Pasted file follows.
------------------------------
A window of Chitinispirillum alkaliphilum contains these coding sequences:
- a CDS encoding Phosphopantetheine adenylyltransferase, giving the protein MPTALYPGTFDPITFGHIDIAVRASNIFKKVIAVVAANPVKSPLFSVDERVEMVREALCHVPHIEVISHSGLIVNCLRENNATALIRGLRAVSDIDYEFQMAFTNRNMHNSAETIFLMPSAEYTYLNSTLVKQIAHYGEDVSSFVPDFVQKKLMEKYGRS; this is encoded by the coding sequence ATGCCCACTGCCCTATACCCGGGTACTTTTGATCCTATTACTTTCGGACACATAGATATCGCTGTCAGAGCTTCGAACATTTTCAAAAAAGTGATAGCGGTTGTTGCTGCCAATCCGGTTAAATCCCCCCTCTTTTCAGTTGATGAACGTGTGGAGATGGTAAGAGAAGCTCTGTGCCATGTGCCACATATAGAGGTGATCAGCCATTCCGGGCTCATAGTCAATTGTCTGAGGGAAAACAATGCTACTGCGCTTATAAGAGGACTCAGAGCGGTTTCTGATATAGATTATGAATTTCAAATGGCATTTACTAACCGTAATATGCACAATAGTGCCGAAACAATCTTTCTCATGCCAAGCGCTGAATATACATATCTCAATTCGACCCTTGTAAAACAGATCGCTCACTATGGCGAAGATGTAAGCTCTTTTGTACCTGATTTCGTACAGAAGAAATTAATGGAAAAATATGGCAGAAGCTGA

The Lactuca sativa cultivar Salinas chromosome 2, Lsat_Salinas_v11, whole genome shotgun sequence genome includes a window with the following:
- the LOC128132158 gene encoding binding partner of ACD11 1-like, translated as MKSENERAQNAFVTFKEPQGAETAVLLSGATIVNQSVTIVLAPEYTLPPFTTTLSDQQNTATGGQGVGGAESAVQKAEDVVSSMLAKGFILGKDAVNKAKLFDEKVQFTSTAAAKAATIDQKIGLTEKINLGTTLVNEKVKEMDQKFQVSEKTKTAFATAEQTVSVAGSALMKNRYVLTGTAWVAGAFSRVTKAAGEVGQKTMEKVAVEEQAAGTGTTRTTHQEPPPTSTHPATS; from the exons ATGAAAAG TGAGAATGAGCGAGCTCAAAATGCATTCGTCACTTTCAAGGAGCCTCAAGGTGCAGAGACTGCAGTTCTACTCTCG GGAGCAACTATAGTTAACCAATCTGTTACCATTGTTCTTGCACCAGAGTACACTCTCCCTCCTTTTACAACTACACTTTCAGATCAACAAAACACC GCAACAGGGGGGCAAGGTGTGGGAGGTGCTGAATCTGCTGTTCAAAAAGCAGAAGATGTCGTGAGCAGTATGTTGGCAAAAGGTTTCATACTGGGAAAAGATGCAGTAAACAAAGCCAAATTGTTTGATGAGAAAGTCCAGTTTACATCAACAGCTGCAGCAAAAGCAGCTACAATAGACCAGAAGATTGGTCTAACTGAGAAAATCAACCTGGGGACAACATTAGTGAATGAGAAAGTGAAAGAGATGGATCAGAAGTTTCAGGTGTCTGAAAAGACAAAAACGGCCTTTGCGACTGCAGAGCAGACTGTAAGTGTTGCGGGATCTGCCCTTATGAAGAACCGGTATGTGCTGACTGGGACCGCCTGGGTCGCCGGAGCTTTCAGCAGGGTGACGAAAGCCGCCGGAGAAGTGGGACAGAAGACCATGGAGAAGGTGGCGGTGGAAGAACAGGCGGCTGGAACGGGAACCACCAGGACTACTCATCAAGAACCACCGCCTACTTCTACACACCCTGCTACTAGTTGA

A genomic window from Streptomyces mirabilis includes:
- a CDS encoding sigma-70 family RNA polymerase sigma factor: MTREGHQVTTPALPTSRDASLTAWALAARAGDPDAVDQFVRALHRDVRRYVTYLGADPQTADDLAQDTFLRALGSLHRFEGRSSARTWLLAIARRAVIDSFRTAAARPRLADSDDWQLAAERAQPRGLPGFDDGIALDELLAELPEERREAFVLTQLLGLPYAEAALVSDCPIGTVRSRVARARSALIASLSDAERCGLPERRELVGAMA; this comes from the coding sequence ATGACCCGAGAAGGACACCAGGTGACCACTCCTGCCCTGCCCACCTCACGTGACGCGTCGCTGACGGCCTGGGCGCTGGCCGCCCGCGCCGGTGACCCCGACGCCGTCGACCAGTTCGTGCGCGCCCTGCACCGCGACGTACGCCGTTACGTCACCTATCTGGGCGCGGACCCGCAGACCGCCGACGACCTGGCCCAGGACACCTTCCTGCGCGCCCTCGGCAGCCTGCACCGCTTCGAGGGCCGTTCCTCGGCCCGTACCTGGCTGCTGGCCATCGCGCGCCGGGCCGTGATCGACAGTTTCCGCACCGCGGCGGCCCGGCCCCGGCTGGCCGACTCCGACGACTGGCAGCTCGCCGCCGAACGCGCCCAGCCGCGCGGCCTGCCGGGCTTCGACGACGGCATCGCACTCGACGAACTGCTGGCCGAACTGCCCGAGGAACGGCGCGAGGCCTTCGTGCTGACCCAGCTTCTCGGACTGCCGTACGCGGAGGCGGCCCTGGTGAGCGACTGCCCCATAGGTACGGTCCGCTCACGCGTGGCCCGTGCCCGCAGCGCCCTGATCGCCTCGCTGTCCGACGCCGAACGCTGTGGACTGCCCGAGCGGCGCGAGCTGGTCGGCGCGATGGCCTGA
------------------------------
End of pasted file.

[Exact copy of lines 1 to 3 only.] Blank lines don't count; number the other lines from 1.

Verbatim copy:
A window of Chitinispirillum alkaliphilum contains these coding sequences:
- a CDS encoding Phosphopantetheine adenylyltransferase, giving the protein MPTALYPGTFDPITFGHIDIAVRASNIFKKVIAVVAANPVKSPLFSVDERVEMVREALCHVPHIEVISHSGLIVNCLRENNATALIRGLRAVSDIDYEFQMAFTNRNMHNSAETIFLMPSAEYTYLNSTLVKQIAHYGEDVSSFVPDFVQKKLMEKYGRS; this is encoded by the coding sequence ATGCCCACTGCCCTATACCCGGGTACTTTTGATCCTATTACTTTCGGACACATAGATATCGCTGTCAGAGCTTCGAACATTTTCAAAAAAGTGATAGCGGTTGTTGCTGCCAATCCGGTTAAATCCCCCCTCTTTTCAGTTGATGAACGTGTGGAGATGGTAAGAGAAGCTCTGTGCCATGTGCCACATATAGAGGTGATCAGCCATTCCGGGCTCATAGTCAATTGTCTGAGGGAAAACAATGCTACTGCGCTTATAAGAGGACTCAGAGCGGTTTCTGATATAGATTATGAATTTCAAATGGCATTTACTAACCGTAATATGCACAATAGTGCCGAAACAATCTTTCTCATGCCAAGCGCTGAATATACATATCTCAATTCGACCCTTGTAAAACAGATCGCTCACTATGGCGAAGATGTAAGCTCTTTTGTACCTGATTTCGTACAGAAGAAATTAATGGAAAAATATGGCAGAAGCTGA

The Lactuca sativa cultivar Salinas chromosome 2, Lsat_Salinas_v11, whole genome shotgun sequence genome includes a window with the following: